The ACLU is now fighting 7 loitering charges stemming from arrests made near Coverstone. The names of 3 more Latinos have been added to the already existing request for charges to be dropped.
According to the Washington Post:
“We have two problems here,” said Rebecca Glenberg, legal director of the ACLU of Virginia. “One is that there appears to be a pattern of using this ordinance to target the Latino community, and two, the loitering ordinance [overall] is unconstitutional.”
It was the second time in four weeks the ACLU has acted on behalf of Latinos in the county. A similar motion to dismiss loitering charges filed last month on behalf of four men stated that the county’s loitering ordinance is unconstitutional. Both motions are set to go before a Prince William General District Court judge Oct. 27.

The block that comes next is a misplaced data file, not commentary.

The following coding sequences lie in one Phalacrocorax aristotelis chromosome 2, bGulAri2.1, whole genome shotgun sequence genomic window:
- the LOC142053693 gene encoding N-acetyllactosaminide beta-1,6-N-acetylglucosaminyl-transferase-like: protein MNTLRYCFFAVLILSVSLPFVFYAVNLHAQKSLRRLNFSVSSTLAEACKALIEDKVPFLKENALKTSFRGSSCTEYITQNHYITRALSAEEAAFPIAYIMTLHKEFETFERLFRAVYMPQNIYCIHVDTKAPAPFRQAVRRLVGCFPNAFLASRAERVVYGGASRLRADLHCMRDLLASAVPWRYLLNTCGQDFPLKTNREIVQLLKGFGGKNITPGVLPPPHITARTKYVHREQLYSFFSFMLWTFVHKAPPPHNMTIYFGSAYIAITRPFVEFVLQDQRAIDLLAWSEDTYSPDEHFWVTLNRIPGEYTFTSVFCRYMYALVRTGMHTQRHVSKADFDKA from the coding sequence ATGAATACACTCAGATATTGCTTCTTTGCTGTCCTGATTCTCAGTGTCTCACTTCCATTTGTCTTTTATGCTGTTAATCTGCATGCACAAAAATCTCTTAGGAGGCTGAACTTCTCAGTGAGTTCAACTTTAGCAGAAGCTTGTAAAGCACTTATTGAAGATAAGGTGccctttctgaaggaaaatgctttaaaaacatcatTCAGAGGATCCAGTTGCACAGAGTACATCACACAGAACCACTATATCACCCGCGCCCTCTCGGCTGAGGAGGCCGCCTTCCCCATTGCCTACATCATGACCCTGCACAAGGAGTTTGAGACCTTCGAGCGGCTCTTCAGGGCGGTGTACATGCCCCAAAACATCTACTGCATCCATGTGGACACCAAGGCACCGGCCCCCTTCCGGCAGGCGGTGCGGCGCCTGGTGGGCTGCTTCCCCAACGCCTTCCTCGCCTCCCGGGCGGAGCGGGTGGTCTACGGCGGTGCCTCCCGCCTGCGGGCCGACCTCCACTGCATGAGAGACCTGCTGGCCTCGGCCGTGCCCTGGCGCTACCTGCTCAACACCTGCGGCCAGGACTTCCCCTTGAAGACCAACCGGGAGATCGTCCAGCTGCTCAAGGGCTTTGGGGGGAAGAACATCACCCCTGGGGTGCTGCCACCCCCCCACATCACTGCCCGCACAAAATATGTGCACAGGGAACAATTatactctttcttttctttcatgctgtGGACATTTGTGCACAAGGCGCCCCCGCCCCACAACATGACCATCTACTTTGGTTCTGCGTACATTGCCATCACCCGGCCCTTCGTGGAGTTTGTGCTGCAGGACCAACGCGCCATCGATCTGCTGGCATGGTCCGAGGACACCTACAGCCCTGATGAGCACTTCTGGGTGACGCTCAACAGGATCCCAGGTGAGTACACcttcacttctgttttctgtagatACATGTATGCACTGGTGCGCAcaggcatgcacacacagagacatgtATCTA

This appears to be a wait and see situation. The 3 men live in Coverstone Apartments. Their attorney, Daniel Voss, reported that the men were doing nothing wrong and were standing outside the complex on a grassy area. However, something seems odd:
All the men were released after the incidents. If, however, they had been detained in the jail, they would have been questioned about their immigration status under Prince William’s agreement with federal immigration authorities, said Voss, who would not comment on whether the men are in the United States legally.
Is that how the Resolution works? Isn’t a person’s status checked post arrest? Does a person have to be jailed to have status checked? I must not have understood the Resolution after all–or are the men arrested legal residents?